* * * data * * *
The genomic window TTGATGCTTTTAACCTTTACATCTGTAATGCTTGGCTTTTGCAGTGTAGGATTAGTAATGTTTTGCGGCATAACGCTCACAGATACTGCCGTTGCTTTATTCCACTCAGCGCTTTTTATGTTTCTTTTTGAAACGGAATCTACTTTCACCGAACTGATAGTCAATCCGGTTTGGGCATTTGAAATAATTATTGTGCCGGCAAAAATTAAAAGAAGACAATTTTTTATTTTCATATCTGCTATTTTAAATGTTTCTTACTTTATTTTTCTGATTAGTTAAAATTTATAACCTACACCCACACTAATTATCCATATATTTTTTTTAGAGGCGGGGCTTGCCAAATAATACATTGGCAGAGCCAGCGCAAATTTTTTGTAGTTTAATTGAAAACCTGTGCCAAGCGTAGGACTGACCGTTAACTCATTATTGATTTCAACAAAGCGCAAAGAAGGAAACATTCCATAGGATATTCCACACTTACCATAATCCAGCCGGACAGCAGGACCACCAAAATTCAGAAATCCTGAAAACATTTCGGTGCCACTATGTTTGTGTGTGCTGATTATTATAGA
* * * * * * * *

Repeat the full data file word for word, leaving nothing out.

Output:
The genomic window TTGATGCTTTTAACCTTTACATCTGTAATGCTTGGCTTTTGCAGTGTAGGATTAGTAATGTTTTGCGGCATAACGCTCACAGATACTGCCGTTGCTTTATTCCACTCAGCGCTTTTTATGTTTCTTTTTGAAACGGAATCTACTTTCACCGAACTGATAGTCAATCCGGTTTGGGCATTTGAAATAATTATTGTGCCGGCAAAAATTAAAAGAAGACAATTTTTTATTTTCATATCTGCTATTTTAAATGTTTCTTACTTTATTTTTCTGATTAGTTAAAATTTATAACCTACACCCACACTAATTATCCATATATTTTTTTTAGAGGCGGGGCTTGCCAAATAATACATTGGCAGAGCCAGCGCAAATTTTTTGTAGTTTAATTGAAAACCTGTGCCAAGCGTAGGACTGACCGTTAACTCATTATTGATTTCAACAAAGCGCAAAGAAGGAAACATTCCATAGGATATTCCACACTTACCATAATCCAGCCGGACAGCAGGACCACCAAAATTCAGAAATCCTGAAAACATTTCGGTGCCACTATGTTTGTGTGTGCTGATTATTATAGA